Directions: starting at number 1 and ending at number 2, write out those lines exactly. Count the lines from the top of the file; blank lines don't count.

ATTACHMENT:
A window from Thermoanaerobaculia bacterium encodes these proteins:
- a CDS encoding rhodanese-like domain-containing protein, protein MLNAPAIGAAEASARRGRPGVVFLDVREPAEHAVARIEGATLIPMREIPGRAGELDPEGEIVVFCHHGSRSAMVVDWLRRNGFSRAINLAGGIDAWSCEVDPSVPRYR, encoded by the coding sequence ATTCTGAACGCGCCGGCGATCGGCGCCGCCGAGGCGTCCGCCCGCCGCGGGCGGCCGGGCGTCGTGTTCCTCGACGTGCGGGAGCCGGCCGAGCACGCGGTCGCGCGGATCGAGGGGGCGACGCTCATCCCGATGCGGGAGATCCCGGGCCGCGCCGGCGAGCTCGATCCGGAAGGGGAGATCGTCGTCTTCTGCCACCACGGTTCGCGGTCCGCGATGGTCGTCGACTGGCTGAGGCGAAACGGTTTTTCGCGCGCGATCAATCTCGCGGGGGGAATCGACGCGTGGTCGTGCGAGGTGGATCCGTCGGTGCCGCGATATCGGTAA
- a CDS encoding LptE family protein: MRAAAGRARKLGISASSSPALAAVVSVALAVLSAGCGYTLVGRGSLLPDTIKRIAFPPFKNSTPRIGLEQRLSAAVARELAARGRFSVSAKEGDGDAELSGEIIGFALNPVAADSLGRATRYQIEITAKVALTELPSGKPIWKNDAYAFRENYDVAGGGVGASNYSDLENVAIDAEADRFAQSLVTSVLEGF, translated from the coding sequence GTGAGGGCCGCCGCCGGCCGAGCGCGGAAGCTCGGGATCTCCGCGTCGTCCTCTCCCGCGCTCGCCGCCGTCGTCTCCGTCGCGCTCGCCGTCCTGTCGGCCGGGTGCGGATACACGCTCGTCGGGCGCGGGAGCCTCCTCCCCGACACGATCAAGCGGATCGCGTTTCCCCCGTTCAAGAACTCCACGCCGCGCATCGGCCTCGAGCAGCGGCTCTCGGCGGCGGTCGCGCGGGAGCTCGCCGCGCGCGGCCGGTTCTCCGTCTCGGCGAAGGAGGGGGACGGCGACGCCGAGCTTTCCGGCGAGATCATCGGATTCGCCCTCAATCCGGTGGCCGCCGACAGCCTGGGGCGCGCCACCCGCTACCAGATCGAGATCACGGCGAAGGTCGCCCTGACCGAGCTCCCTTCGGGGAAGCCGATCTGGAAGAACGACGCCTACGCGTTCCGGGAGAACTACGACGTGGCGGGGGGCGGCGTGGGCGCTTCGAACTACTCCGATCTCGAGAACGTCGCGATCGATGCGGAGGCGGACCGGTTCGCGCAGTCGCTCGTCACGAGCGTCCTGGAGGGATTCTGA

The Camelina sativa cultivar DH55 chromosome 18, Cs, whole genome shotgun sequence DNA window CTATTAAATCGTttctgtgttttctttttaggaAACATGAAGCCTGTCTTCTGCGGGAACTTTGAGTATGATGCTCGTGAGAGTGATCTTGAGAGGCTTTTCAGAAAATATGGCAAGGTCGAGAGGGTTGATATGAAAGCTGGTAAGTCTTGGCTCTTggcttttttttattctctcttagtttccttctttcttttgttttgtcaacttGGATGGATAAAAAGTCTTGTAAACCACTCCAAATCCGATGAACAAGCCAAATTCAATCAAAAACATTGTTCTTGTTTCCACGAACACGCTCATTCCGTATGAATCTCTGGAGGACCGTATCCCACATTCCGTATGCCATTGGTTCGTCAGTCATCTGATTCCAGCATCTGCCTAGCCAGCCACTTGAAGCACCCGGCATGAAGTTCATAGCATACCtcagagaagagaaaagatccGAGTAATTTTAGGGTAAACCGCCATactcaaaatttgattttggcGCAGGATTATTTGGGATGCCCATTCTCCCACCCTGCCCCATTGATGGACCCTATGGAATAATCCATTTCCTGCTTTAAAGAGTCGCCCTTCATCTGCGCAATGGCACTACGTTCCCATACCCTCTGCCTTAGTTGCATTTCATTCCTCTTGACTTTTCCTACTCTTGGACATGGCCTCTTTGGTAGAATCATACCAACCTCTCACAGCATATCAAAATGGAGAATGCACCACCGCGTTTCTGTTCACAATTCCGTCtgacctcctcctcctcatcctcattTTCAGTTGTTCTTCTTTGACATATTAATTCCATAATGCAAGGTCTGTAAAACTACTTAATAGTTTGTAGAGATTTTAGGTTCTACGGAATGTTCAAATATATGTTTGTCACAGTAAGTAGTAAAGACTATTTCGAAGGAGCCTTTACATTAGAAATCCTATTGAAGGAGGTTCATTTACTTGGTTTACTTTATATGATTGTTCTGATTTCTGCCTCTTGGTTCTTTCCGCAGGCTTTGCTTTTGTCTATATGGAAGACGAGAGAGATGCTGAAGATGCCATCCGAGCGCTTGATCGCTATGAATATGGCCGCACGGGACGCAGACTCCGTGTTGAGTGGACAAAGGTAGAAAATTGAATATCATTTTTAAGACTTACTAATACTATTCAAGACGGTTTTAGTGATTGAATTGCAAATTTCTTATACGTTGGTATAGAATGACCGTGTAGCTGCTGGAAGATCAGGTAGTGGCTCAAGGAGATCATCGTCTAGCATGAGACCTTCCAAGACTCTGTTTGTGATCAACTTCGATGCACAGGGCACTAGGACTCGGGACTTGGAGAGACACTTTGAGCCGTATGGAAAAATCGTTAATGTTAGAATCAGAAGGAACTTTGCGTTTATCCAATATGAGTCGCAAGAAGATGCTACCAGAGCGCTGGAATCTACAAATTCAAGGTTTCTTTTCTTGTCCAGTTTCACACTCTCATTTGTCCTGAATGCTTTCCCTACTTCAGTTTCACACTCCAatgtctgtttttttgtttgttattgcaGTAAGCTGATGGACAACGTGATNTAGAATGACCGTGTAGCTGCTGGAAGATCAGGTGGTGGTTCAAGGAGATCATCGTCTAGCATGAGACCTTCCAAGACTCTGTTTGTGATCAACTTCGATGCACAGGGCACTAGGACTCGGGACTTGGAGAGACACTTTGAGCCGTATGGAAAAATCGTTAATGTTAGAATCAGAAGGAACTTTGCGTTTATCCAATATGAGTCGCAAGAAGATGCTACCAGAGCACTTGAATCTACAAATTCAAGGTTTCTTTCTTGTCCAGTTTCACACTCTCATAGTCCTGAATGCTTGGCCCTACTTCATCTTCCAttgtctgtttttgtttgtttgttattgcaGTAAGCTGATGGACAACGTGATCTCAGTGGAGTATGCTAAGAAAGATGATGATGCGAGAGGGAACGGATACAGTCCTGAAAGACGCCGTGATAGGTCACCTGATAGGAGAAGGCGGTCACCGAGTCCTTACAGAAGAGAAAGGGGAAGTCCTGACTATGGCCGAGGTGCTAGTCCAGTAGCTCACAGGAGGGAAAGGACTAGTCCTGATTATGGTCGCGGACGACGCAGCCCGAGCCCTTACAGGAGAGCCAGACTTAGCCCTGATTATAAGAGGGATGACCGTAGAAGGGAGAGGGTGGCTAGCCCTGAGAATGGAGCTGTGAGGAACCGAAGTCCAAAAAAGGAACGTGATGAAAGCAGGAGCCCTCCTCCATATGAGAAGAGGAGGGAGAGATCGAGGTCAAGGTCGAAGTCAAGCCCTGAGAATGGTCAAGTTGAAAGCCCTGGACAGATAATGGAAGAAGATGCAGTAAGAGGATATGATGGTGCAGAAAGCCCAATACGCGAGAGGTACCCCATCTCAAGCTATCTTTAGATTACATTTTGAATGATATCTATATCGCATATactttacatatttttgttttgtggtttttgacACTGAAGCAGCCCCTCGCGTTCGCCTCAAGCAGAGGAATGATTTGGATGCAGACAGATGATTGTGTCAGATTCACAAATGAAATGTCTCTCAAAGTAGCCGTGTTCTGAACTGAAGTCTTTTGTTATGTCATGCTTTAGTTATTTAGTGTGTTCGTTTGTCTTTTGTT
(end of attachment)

A window from Thermoanaerobaculia bacterium encodes these proteins:
- a CDS encoding rhodanese-like domain-containing protein, protein MLNAPAIGAAEASARRGRPGVVFLDVREPAEHAVARIEGATLIPMREIPGRAGELDPEGEIVVFCHHGSRSAMVVDWLRRNGFSRAINLAGGIDAWSCEVDPSVPRYR, encoded by the coding sequence ATTCTGAACGCGCCGGCGATCGGCGCCGCCGAGGCGTCCGCCCGCCGCGGGCGGCCGGGCGTCGTGTTCCTCGACGTGCGGGAGCCGGCCGAGCACGCGGTCGCGCGGATCGAGGGGGCGACGCTCATCCCGATGCGGGAGATCCCGGGCCGCGCCGGCGAGCTCGATCCGGAAGGGGAGATCGTCGTCTTCTGCCACCACGGTTCGCGGTCCGCGATGGTCGTCGACTGGCTGAGGCGAAACGGTTTTTCGCGCGCGATCAATCTCGCGGGGGGAATCGACGCGTGGTCGTGCGAGGTGGATCCGTCGGTGCCGCGATATCGGTAA